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Race, Culture, Classifications: the Anthropology of Discrimination - Research Seminar

Monday 13 June 2016
Pieter de la Court
Wassenaarseweg 52
2333 AK Leiden
Photo: Johnny Silvercloud

Why does 'race' keep coming back?

To connect the history of anthropology to current debates on discrimination, we started in 2015 the course ‘Race, culture and classification: the anthropology of discrimination’. A few questions guided (and still guide) us in studying the subject and structuring the course. The most important one: why does the concept of ‘race’ keep coming back (or: why is it still being used)?

'Race' as a relational 'event'

We were surprised by the lack of attention to ‘race’ in our discipline and in our curriculum – a lack that might partly be explained by the way Franz Boas and his students approached ‘race’. We also discussed how mainstream anti-racism (legislation, policy) is limited in its effectiveness – because it rarely approaches racial discrimination as a system, and more generally because it does not consider racism as a modern political project. We think that ‘race’ is a relational ‘event’ and not just a (social) fact. Finally, by studying ‘race’ as classification, it becomes clear how it creates a ‘double consciousness’, not just for ‘them’, but also for ‘us’.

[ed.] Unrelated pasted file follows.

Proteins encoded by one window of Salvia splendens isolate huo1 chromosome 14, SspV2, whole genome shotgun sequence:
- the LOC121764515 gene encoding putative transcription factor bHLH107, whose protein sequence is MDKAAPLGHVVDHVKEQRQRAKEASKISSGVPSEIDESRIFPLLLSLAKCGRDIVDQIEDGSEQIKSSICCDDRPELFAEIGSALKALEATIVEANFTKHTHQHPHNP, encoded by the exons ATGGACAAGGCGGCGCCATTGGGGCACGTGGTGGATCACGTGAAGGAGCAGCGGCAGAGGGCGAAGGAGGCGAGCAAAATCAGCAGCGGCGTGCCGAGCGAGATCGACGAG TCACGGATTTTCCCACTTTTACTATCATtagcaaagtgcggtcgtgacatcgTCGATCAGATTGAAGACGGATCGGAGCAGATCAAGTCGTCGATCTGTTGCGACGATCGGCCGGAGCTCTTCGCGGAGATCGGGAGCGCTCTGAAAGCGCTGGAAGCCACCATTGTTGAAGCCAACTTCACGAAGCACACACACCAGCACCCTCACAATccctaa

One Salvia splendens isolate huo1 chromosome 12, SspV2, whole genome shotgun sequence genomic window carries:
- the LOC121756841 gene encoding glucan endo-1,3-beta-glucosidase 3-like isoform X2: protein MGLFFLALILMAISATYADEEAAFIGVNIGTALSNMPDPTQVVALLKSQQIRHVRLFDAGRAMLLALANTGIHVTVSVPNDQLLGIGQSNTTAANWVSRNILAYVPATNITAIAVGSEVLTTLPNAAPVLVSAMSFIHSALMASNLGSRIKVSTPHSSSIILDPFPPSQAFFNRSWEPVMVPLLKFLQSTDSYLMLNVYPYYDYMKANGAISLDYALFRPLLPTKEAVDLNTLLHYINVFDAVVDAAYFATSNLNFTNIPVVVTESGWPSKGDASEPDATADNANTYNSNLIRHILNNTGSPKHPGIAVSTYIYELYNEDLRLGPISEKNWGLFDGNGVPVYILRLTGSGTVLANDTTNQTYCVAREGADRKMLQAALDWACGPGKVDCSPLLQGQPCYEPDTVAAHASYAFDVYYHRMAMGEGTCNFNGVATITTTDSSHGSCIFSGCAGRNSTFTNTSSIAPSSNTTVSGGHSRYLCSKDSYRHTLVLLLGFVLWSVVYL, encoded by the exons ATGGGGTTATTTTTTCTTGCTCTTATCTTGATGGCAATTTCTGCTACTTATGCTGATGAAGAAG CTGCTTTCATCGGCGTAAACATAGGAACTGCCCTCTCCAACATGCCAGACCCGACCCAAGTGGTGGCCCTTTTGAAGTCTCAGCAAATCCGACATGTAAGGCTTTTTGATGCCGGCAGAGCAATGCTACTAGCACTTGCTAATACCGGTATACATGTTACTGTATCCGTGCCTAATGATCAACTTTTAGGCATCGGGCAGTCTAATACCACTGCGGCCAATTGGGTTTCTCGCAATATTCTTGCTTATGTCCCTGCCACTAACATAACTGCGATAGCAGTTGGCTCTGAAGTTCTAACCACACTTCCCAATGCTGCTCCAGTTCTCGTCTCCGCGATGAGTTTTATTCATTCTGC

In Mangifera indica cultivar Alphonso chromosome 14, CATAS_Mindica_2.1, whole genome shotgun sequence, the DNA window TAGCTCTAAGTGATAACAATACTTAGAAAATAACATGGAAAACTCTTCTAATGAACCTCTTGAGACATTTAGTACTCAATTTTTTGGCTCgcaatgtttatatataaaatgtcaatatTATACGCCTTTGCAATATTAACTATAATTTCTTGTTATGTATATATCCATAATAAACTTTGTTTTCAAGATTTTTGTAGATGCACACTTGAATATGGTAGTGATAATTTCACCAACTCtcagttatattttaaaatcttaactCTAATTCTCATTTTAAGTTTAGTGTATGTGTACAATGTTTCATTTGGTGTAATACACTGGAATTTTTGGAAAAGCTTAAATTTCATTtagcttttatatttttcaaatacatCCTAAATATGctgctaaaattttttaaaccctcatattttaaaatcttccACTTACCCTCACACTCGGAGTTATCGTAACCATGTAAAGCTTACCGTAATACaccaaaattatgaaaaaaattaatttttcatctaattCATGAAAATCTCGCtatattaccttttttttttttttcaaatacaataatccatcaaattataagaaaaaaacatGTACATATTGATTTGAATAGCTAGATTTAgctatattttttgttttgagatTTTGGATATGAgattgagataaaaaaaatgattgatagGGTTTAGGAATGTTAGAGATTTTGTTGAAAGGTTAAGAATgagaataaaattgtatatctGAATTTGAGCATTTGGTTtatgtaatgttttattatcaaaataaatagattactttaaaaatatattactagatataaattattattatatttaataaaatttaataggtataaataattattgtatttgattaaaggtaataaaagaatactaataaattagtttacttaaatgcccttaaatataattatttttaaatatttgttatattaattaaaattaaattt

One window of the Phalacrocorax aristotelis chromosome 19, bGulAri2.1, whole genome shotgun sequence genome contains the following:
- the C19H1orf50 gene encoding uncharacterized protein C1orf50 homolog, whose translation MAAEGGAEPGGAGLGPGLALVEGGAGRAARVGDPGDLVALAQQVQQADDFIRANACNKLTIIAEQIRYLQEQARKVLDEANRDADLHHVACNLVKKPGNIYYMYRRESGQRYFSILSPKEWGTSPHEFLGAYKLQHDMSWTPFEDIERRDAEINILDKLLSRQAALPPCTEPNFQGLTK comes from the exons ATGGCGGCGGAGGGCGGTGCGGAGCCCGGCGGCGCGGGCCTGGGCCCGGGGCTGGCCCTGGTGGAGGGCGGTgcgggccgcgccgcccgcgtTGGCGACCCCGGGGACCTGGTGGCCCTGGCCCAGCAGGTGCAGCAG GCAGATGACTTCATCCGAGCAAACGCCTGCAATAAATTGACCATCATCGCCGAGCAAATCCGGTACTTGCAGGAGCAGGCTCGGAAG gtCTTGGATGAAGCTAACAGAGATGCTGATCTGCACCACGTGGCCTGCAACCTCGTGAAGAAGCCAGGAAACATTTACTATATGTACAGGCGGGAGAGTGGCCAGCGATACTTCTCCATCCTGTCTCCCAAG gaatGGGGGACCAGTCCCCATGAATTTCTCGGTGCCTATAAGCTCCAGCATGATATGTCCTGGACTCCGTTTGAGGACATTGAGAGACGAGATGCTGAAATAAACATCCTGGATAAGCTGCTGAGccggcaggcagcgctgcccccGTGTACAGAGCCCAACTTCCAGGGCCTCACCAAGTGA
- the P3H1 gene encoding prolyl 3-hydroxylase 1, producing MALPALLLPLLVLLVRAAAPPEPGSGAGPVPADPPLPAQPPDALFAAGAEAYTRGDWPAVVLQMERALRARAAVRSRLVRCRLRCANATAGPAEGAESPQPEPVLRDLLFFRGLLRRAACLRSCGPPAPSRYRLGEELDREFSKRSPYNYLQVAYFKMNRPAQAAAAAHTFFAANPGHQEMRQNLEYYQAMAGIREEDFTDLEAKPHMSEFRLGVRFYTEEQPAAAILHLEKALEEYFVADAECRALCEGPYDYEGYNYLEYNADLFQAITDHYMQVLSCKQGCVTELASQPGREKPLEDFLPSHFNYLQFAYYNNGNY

Research seminars & workshops spring 2016

This research seminar will be chaired by Erik Bähre (Leiden University). All the Research seminars and workshops of the Institute of Cultural Anthropology and Development Sociology are given in English and are open for everyone. Afterwards you can join us in the Bamboo Lounge for drinks.

For more information see Research Seminars and Workshops Spring 2016.  

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